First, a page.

Wave Basics

Thursday, August 27, 2020

Wave Basics

A wave is a repeating movement or disturbance that transfers energy through matter or space without transporting matter from place to place.

Waves are produced by vibrations. For example, when a net hits the water, it causes vibrations that produce waves.

The medium is the matter through which waves travel. The medium can be a solid, liquid, gas, or a combination. However, not all waves need a medium. Light and radio waves can travel through space. Mechanical waves can only travel through a medium.

Let's look at two types of waves, transverse and longitudinal.


Transverse waves are waves in which the particles in the medium move back and forth at right angles to the direction of the wave.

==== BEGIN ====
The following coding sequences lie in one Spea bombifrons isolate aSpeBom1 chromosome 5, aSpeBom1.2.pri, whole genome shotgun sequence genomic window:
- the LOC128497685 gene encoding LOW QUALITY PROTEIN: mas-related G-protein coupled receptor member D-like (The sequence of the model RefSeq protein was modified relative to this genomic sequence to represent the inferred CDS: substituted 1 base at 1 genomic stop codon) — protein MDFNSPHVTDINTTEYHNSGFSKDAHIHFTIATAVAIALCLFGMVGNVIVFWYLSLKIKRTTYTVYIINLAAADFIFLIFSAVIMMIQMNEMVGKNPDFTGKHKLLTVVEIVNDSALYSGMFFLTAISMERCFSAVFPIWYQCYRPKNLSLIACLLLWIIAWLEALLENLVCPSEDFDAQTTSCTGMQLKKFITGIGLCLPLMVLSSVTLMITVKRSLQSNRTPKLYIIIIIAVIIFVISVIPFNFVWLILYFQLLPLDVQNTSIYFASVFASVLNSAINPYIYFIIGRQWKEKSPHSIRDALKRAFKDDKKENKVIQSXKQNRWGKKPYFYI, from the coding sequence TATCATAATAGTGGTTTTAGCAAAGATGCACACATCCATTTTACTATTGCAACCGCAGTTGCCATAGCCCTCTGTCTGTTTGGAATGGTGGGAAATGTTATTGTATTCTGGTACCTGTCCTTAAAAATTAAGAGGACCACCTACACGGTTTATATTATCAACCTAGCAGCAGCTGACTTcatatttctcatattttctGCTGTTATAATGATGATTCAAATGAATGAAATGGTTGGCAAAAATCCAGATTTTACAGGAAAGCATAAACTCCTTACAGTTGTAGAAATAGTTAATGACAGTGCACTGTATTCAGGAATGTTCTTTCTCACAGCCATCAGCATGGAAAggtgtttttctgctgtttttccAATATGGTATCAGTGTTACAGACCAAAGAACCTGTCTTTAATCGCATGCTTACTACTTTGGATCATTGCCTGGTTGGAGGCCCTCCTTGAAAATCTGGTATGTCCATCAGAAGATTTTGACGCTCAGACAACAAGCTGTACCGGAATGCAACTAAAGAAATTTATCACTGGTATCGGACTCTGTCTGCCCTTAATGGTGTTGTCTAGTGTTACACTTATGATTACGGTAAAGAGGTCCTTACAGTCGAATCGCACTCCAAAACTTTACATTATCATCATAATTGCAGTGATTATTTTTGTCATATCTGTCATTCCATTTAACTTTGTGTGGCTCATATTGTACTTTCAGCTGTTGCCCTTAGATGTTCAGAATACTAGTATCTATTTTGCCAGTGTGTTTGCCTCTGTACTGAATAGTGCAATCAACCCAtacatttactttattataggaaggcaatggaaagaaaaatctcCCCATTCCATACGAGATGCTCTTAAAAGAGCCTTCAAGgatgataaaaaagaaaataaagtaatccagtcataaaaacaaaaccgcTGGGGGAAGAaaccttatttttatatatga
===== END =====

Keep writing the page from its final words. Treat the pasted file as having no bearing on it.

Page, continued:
Anatomy of a wave

The crest is the top of the wave and the trough is the bottom of the wave.

Wavelength is the distance from crest to crest or trough to trough.

Frequency is how many wavelengths pass a certain point per second.



transverse longitudinal waves

Longitudinal waves are waves in which the displacement of the medium in the same direction as the direction of propagation or movement of the wave. In other words, the displacement of the medium is parallel to the propagation of the wave.


Longitudinal waves are also called compressional or compression waves, because they produce compression and rarefaction when traveling. 


Let’s take a look at the anatomy of a longitudinal wave.

Compressions are regions of high pressure due to particles being close together.

Rarefactions are regions of low pressure due to particles being spread further apart.

The wavelength measurement is made by measuring the distance from compression to the next compression or from a rarefaction to the next rarefaction.


The frequency of a longitudinal wave is the number of wavelengths that pass a fixed point per second per second.


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